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Germany

Germany

Tax rule back to favouring parishes with turbines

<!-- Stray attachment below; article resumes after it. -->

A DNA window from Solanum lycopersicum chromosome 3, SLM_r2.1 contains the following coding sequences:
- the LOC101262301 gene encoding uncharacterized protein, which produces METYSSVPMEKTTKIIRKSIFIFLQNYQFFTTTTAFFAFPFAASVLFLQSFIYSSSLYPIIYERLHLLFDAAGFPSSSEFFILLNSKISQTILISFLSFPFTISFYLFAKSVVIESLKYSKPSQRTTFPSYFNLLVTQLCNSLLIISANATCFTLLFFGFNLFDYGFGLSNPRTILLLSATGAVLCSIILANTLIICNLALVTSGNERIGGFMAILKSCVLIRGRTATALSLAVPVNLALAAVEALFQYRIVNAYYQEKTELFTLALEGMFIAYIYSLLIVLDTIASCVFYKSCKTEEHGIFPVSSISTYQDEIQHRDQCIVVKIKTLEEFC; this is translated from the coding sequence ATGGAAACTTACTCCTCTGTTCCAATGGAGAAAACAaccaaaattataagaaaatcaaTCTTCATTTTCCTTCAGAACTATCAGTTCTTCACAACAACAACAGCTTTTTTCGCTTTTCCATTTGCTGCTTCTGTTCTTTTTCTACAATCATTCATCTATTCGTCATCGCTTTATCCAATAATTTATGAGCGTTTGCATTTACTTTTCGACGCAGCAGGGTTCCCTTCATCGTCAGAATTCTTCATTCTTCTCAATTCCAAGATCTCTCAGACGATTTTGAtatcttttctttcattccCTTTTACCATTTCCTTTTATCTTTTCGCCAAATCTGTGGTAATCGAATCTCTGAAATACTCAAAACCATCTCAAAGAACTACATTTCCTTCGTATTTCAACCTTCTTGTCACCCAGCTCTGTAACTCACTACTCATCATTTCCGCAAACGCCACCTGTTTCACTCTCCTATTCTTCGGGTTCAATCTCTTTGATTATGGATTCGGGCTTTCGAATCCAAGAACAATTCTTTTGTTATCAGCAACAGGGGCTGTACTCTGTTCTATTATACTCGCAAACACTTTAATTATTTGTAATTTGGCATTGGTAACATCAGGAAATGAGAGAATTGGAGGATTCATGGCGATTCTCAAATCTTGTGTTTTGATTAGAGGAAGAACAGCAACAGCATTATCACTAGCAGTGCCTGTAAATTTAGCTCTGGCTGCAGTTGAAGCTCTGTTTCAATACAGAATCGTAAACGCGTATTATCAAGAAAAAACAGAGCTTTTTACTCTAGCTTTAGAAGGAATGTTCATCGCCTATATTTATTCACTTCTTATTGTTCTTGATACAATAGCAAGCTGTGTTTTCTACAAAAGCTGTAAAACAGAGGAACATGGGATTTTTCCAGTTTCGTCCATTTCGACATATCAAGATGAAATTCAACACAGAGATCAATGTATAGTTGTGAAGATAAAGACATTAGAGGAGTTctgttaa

New tax rules in Germany rubberstamped by the federal parliament at the end of November will see local parishes in which wind farms are built receive 70% of the tax on revenues from sale of wind power to the grid. Under the Annual Tax Act 2009, the remaining 30% will go to parishes where the wind project owner is based. Parishes may also draw up their own agreements on division of the tax if they so wish. The decision is a major victory for the German state of Schleswig-Holstein, which had lobbied to overturn an April 2007 federal tax court ruling that abolished the financial incentives for parishes where wind plant are built (Windpower Monthly, November 2008). That 2007 ruling had seen a drop in local support for wind projects. For Schleswig-Holstein and the supporters of its campaign, the new ruling is better than expected. They had lobbied for a return to the previous 50/50 split of the tax between parishes. The wind industry has welcomed the change. "Along with the revised renewable energy law which takes effect at the start of 2009, the framework conditions for continued expansion of wind energy are right," says the federal wind association Bundesverband Windenergie.

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